gms | German Medical Science

63. Jahrestagung der Deutschen Gesellschaft für Medizinische Informatik, Biometrie und Epidemiologie e. V. (GMDS)

Deutsche Gesellschaft für Medizinische Informatik, Biometrie und Epidemiologie

02. - 06.09.2018, Osnabrück

Fitness landscapes for graph-based multiple comparison procedures

Meeting Abstract

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  • Dennis Görlich - Institut für Biometrie und Klinische Forschung, Westfälische Wilhelms-Universität Münster, Münster, Deutschland
  • Andreas Faldum - Institut für Biometrie und Klinische Forschung, Westfälische Wilhelms-Universität Münster, Münster, Deutschland

Deutsche Gesellschaft für Medizinische Informatik, Biometrie und Epidemiologie. 63. Jahrestagung der Deutschen Gesellschaft für Medizinische Informatik, Biometrie und Epidemiologie e.V. (GMDS). Osnabrück, 02.-06.09.2018. Düsseldorf: German Medical Science GMS Publishing House; 2018. DocAbstr. 239

doi: 10.3205/18gmds030, urn:nbn:de:0183-18gmds0304

Veröffentlicht: 27. August 2018

© 2018 Görlich et al.
Dieser Artikel ist ein Open-Access-Artikel und steht unter den Lizenzbedingungen der Creative Commons Attribution 4.0 License (Namensnennung). Lizenz-Angaben siehe



Introduction: The simultaneous confirmatory analysis of multiple research questions usually requires the control of a global significance level, due to an increased risk of Type-I errors. A huge variety of multiple comparison procedures (MCP) have been proposed and can be applied to specific testing problems. A general approach was introduced by Bretz et al. 2009 [1], based on a graph representation of the testing problem. This approach is a framework for sequential rejective testing procedures and comprises also widely known methods, such as Bonferroni correction [2] and the Holm-Bonferroni procedure [3].

Methods: To select the best statistical design in the graph-based framework a comprehensive analysis of the procedure’s characteristics under changing parameters is necessary. To obtain fitness landscapes we performed a full search with respect to planning alternatives (expected result of a clinical trial) and target functions (optimization aim). Fitness evaluation is based on simulations of weighted Bonferroni tests. All calculations have been performed in the statistical software R [4] using the gMCP package [5], [6]. Resulting fitness landscapes can be computed for different target functions, i.e. local power values, power to reject at least 1, power to reject all null hypotheses, and the number of expected rejections. We analyzed a multitude of scenarios applying optimization of node weights and edge weights alone, as well as joint optimization. Comparisons for widely used MCPs such as Bonferroni, Holm-Bonferroni, and Fixed-Sequence designs will be presented. Effect sizes were varied in magnitude and distribution among the family of null-hypotheses.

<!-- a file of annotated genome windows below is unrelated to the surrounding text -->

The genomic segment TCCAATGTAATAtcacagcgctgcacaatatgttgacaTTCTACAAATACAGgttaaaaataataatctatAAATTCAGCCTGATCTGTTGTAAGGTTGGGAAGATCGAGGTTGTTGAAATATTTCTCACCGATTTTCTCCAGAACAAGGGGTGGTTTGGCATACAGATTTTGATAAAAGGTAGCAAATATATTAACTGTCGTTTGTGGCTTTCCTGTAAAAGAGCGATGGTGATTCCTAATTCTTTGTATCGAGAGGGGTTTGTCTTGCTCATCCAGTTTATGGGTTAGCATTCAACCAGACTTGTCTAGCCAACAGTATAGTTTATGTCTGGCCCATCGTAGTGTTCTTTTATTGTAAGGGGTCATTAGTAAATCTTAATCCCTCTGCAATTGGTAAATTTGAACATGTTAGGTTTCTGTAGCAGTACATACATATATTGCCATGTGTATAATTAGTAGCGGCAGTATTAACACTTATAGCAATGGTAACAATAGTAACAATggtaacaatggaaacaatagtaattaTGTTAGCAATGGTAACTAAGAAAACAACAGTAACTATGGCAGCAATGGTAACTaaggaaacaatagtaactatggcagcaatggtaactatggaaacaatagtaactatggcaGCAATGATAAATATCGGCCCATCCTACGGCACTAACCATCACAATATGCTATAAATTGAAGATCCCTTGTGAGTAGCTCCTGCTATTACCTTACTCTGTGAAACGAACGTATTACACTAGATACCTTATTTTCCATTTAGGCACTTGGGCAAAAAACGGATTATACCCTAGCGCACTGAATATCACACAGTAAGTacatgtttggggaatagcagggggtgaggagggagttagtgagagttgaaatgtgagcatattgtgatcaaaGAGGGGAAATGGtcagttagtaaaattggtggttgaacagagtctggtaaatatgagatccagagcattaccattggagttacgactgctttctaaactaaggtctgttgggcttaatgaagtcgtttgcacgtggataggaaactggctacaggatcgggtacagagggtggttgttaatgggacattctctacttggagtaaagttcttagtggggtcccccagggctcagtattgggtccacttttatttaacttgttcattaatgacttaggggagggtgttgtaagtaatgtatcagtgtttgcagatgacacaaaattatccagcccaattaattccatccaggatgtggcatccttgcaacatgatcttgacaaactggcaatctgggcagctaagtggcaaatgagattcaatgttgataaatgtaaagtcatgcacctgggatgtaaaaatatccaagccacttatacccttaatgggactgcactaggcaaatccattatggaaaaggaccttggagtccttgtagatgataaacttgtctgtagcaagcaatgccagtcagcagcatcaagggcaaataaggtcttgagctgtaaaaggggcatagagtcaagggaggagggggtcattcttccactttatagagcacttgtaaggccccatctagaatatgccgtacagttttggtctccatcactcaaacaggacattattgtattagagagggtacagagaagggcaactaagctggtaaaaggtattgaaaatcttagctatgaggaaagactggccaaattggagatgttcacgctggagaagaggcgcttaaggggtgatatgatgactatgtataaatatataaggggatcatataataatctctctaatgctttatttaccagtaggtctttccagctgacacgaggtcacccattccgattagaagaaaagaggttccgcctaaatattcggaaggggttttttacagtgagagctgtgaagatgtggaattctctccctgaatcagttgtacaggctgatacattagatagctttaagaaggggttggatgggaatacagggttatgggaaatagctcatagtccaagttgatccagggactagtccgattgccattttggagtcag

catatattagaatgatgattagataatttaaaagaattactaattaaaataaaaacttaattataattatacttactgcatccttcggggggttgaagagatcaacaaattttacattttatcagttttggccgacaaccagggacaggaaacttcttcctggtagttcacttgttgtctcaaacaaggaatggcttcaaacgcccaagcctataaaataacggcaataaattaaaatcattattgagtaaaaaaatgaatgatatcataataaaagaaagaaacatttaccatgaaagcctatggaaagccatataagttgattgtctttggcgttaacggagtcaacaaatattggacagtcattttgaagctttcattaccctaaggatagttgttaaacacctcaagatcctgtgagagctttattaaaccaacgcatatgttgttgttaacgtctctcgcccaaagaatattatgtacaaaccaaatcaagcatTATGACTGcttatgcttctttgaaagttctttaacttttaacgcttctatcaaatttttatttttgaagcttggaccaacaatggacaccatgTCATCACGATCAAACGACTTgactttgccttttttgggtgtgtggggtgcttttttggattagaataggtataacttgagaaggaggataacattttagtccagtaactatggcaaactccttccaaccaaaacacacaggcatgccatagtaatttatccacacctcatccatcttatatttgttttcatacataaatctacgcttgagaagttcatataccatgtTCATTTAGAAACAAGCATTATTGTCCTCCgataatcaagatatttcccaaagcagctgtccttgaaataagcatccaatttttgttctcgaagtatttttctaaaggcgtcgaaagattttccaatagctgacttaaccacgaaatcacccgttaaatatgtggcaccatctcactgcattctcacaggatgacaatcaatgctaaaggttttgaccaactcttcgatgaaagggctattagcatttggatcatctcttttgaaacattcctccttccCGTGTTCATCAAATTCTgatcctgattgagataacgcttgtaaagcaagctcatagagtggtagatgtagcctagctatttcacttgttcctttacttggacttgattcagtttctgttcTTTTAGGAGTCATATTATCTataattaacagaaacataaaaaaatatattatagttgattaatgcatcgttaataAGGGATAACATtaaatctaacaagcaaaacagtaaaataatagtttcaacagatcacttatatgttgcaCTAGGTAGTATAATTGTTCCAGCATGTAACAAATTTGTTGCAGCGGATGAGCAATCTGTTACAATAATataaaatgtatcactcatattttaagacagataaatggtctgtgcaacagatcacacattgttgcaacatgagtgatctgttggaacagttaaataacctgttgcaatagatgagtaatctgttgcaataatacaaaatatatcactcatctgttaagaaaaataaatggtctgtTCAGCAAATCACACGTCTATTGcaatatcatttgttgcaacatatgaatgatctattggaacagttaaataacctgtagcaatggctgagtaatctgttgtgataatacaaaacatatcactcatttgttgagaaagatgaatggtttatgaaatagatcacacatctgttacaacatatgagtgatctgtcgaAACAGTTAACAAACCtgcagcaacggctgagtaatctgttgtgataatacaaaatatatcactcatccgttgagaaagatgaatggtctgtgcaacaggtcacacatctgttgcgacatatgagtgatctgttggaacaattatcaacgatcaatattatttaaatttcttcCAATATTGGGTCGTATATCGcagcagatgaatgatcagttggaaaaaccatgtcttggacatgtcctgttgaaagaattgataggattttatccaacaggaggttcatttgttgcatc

Results: Fitness landscapes of the analyzed scenarios show specific properties, with respect to optimization aim and type. In general, fitness landscapes with respect to node weight optimization (with fixed graph) show clear gradients with increasing slopes when effect sizes increase. For very small effect sizes and also very larger effect sizes, variations in parameters have only a small impact, due to flat fitness landscapes. Our data shows that Holm-Bonferroni is only optimal in certain scenarios, e.g. equally important null-hypotheses with comparable effect sizes. In cases of unequally distributed effect estimates the optimal solutions shift towards parameter combinations favoring the null-hypothesis with the largest effect. In situations where all null-hypotheses should be rejected, procedures that exhibit two or more unconnected subgraphs (e.g. such as Bonferroni correction) are usually sub-optimal, due to the significance level that cannot be redistributed among the graph’s components. Finally, we will present the results from gradient-based optimization techniques and a differential evolution (DE) approach, and compare these with the full-search results.

Discussion: The full-search approach allows to evaluate and compare different optimization algorithms. Furthermore, our approach can also identify solutions of multi-criteria optimization. Overall, the analysis of fitness landscapes will enable statisticians to identify the best graph-based MCP. A comprehensive R-package will be developed to provide easy access to MCP optimization.

The authors declare that they have no competing interests.

The authors declare that an ethics committee vote is not required.


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